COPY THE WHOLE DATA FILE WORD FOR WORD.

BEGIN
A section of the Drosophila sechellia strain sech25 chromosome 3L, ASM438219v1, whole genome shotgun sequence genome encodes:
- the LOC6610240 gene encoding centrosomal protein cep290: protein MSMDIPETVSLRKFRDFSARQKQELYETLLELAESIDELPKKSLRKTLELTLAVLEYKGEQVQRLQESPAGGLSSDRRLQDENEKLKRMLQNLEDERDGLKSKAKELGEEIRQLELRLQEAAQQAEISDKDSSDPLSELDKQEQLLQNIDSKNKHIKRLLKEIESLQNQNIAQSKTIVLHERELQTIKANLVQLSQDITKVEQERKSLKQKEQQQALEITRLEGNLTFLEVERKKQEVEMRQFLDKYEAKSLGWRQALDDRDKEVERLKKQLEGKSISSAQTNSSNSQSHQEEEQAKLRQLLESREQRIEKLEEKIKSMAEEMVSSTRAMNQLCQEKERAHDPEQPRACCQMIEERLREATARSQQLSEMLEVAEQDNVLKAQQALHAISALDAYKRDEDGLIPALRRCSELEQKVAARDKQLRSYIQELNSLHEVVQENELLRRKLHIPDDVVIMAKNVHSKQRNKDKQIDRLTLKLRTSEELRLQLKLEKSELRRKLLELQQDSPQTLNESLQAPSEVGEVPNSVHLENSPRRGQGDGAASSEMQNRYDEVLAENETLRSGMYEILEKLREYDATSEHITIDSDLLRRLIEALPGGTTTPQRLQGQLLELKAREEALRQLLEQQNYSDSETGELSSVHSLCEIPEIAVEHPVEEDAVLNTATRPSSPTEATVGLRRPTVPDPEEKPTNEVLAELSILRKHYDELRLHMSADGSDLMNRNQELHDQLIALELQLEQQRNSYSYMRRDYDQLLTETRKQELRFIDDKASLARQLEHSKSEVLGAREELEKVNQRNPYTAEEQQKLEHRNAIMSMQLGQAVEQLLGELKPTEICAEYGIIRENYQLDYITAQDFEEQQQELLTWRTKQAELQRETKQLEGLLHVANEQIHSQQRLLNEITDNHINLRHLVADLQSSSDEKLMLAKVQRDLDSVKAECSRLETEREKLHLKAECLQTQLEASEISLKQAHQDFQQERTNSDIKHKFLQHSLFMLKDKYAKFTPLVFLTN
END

A section of the Drosophila sechellia strain sech25 chromosome 3L, ASM438219v1, whole genome shotgun sequence genome encodes:
- the LOC6610240 gene encoding centrosomal protein cep290: protein MSMDIPETVSLRKFRDFSARQKQELYETLLELAESIDELPKKSLRKTLELTLAVLEYKGEQVQRLQESPAGGLSSDRRLQDENEKLKRMLQNLEDERDGLKSKAKELGEEIRQLELRLQEAAQQAEISDKDSSDPLSELDKQEQLLQNIDSKNKHIKRLLKEIESLQNQNIAQSKTIVLHERELQTIKANLVQLSQDITKVEQERKSLKQKEQQQALEITRLEGNLTFLEVERKKQEVEMRQFLDKYEAKSLGWRQALDDRDKEVERLKKQLEGKSISSAQTNSSNSQSHQEEEQAKLRQLLESREQRIEKLEEKIKSMAEEMVSSTRAMNQLCQEKERAHDPEQPRACCQMIEERLREATARSQQLSEMLEVAEQDNVLKAQQALHAISALDAYKRDEDGLIPALRRCSELEQKVAARDKQLRSYIQELNSLHEVVQENELLRRKLHIPDDVVIMAKNVHSKQRNKDKQIDRLTLKLRTSEELRLQLKLEKSELRRKLLELQQDSPQTLNESLQAPSEVGEVPNSVHLENSPRRGQGDGAASSEMQNRYDEVLAENETLRSGMYEILEKLREYDATSEHITIDSDLLRRLIEALPGGTTTPQRLQGQLLELKAREEALRQLLEQQNYSDSETGELSSVHSLCEIPEIAVEHPVEEDAVLNTATRPSSPTEATVGLRRPTVPDPEEKPTNEVLAELSILRKHYDELRLHMSADGSDLMNRNQELHDQLIALELQLEQQRNSYSYMRRDYDQLLTETRKQELRFIDDKASLARQLEHSKSEVLGAREELEKVNQRNPYTAEEQQKLEHRNAIMSMQLGQAVEQLLGELKPTEICAEYGIIRENYQLDYITAQDFEEQQQELLTWRTKQAELQRETKQLEGLLHVANEQIHSQQRLLNEITDNHINLRHLVADLQSSSDEKLMLAKVQRDLDSVKAECSRLETEREKLHLKAECLQTQLEASEISLKQAHQDFQQERTNSDIKHKFLQHSLFMLKDKYAKFTPLVFLTN